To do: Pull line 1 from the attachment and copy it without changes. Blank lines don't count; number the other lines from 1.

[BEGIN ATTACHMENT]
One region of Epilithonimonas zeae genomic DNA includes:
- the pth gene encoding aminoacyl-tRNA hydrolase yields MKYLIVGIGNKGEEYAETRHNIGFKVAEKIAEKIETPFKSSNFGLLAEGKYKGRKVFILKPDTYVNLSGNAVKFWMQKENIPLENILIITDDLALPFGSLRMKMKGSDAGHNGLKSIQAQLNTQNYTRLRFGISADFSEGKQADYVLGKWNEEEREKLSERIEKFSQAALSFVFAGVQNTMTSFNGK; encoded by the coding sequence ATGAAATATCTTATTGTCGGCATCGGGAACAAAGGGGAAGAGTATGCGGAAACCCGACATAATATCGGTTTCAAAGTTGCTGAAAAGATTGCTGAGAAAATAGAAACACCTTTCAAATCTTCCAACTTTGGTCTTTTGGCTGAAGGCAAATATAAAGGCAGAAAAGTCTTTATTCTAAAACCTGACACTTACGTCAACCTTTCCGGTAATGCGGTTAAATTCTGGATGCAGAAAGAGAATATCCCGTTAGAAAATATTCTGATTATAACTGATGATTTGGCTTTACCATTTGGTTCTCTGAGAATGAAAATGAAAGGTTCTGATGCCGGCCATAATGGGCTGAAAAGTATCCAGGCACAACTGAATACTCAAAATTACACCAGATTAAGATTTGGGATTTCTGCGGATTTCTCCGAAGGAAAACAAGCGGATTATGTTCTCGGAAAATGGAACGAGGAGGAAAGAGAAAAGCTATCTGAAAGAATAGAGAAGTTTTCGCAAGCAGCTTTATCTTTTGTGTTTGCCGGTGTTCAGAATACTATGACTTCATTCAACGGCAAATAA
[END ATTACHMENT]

One region of Epilithonimonas zeae genomic DNA includes: